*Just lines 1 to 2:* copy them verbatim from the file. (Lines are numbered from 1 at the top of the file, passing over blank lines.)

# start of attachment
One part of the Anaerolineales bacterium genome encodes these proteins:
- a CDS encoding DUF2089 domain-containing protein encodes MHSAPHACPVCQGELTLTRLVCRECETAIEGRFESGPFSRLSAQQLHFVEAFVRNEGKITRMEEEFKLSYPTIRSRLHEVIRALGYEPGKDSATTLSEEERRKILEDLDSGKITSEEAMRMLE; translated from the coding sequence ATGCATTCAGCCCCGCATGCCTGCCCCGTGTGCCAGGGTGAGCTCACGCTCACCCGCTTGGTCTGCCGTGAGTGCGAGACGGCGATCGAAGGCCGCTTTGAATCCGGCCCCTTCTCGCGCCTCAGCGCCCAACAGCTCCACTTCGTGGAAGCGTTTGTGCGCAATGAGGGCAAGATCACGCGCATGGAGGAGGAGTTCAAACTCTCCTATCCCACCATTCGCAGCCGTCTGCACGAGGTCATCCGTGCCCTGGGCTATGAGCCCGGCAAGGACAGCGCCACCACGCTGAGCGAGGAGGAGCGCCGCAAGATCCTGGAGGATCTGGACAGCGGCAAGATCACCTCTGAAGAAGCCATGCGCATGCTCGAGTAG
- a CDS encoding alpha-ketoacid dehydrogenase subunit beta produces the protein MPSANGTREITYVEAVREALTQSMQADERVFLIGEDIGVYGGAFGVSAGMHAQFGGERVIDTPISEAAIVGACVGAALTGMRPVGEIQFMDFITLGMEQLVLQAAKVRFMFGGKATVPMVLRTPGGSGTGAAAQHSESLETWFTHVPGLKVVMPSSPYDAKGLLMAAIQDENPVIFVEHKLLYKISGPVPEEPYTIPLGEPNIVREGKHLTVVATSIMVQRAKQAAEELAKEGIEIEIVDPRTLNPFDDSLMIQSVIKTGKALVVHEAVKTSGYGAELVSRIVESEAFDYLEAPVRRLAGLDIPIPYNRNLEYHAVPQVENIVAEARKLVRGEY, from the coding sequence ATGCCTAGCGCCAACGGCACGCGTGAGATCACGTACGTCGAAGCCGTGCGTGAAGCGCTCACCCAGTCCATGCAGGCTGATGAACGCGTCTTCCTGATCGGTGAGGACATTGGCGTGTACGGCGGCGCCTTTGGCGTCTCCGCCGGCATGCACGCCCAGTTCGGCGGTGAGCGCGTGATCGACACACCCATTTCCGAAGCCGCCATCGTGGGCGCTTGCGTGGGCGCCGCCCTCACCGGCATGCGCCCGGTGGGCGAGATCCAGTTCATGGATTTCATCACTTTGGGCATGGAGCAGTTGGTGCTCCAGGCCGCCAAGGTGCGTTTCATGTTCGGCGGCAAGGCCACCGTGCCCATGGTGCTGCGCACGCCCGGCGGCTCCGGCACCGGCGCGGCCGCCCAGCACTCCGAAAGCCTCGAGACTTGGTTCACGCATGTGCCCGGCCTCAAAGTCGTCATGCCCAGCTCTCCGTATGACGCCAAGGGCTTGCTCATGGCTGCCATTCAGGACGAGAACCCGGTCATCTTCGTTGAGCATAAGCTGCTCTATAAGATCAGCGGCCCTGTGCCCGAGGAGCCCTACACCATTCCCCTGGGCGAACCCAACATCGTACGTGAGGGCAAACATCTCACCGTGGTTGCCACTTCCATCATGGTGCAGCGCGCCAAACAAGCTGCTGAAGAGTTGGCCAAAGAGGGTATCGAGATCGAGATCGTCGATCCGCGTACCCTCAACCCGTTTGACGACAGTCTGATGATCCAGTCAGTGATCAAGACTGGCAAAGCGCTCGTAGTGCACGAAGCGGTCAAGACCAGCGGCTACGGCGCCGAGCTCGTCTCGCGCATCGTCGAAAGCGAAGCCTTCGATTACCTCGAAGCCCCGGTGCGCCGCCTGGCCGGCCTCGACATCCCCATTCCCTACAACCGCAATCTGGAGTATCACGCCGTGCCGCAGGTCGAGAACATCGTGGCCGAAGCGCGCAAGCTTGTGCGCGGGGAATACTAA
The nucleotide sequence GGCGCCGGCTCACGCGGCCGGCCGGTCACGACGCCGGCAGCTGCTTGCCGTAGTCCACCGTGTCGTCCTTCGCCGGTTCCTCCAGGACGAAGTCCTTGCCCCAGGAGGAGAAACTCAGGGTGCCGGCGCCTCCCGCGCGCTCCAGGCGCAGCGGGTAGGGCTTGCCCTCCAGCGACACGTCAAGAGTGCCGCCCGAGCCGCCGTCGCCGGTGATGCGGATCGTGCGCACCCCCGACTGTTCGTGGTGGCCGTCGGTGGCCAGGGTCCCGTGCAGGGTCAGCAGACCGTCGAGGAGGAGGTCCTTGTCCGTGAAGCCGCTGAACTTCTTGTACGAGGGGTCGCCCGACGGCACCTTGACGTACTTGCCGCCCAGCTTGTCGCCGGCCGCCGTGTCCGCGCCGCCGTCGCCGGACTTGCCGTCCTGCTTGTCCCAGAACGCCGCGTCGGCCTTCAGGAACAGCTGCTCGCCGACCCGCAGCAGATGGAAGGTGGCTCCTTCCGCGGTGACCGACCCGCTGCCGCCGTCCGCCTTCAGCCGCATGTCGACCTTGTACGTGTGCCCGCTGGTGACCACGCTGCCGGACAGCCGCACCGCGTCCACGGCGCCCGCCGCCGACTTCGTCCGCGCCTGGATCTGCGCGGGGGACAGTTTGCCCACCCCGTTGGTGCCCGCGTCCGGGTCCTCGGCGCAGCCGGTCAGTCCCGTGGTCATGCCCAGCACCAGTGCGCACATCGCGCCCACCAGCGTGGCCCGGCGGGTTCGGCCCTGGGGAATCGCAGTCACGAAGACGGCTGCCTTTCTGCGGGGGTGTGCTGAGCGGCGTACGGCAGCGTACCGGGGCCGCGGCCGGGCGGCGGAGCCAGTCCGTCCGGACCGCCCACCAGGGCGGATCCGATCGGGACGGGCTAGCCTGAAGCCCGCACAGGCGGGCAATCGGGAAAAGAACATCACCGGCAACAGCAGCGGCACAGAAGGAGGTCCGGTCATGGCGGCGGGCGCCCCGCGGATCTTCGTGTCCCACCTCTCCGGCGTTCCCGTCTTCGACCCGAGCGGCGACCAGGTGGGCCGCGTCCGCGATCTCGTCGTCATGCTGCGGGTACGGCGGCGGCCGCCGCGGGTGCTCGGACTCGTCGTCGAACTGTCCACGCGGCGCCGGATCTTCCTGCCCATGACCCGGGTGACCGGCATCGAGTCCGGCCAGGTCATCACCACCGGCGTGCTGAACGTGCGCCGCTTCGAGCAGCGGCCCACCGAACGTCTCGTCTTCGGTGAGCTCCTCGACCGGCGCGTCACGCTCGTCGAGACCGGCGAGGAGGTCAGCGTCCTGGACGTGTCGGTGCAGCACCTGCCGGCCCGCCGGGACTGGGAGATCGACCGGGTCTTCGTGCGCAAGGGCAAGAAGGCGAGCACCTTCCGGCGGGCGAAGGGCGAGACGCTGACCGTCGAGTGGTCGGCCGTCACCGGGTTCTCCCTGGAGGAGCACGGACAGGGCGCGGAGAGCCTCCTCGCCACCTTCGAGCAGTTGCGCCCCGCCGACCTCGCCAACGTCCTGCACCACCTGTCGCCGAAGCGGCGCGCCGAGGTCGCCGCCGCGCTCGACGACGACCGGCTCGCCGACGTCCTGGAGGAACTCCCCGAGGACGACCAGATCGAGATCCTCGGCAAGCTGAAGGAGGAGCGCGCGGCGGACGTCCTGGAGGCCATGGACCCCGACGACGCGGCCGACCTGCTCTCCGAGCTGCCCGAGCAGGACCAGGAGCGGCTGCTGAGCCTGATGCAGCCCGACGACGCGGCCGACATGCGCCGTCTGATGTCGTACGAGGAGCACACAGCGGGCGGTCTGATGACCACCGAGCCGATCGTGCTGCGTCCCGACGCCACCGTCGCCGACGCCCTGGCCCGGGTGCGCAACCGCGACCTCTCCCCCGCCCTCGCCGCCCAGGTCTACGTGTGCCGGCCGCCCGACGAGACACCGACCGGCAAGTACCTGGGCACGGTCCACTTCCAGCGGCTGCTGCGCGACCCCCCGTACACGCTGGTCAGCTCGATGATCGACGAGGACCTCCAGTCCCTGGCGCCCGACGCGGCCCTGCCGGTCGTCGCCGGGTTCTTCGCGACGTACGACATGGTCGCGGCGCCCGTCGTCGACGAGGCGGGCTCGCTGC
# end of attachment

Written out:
One part of the Anaerolineales bacterium genome encodes these proteins:
- a CDS encoding DUF2089 domain-containing protein encodes MHSAPHACPVCQGELTLTRLVCRECETAIEGRFESGPFSRLSAQQLHFVEAFVRNEGKITRMEEEFKLSYPTIRSRLHEVIRALGYEPGKDSATTLSEEERRKILEDLDSGKITSEEAMRMLE; translated from the coding sequence ATGCATTCAGCCCCGCATGCCTGCCCCGTGTGCCAGGGTGAGCTCACGCTCACCCGCTTGGTCTGCCGTGAGTGCGAGACGGCGATCGAAGGCCGCTTTGAATCCGGCCCCTTCTCGCGCCTCAGCGCCCAACAGCTCCACTTCGTGGAAGCGTTTGTGCGCAATGAGGGCAAGATCACGCGCATGGAGGAGGAGTTCAAACTCTCCTATCCCACCATTCGCAGCCGTCTGCACGAGGTCATCCGTGCCCTGGGCTATGAGCCCGGCAAGGACAGCGCCACCACGCTGAGCGAGGAGGAGCGCCGCAAGATCCTGGAGGATCTGGACAGCGGCAAGATCACCTCTGAAGAAGCCATGCGCATGCTCGAGTAG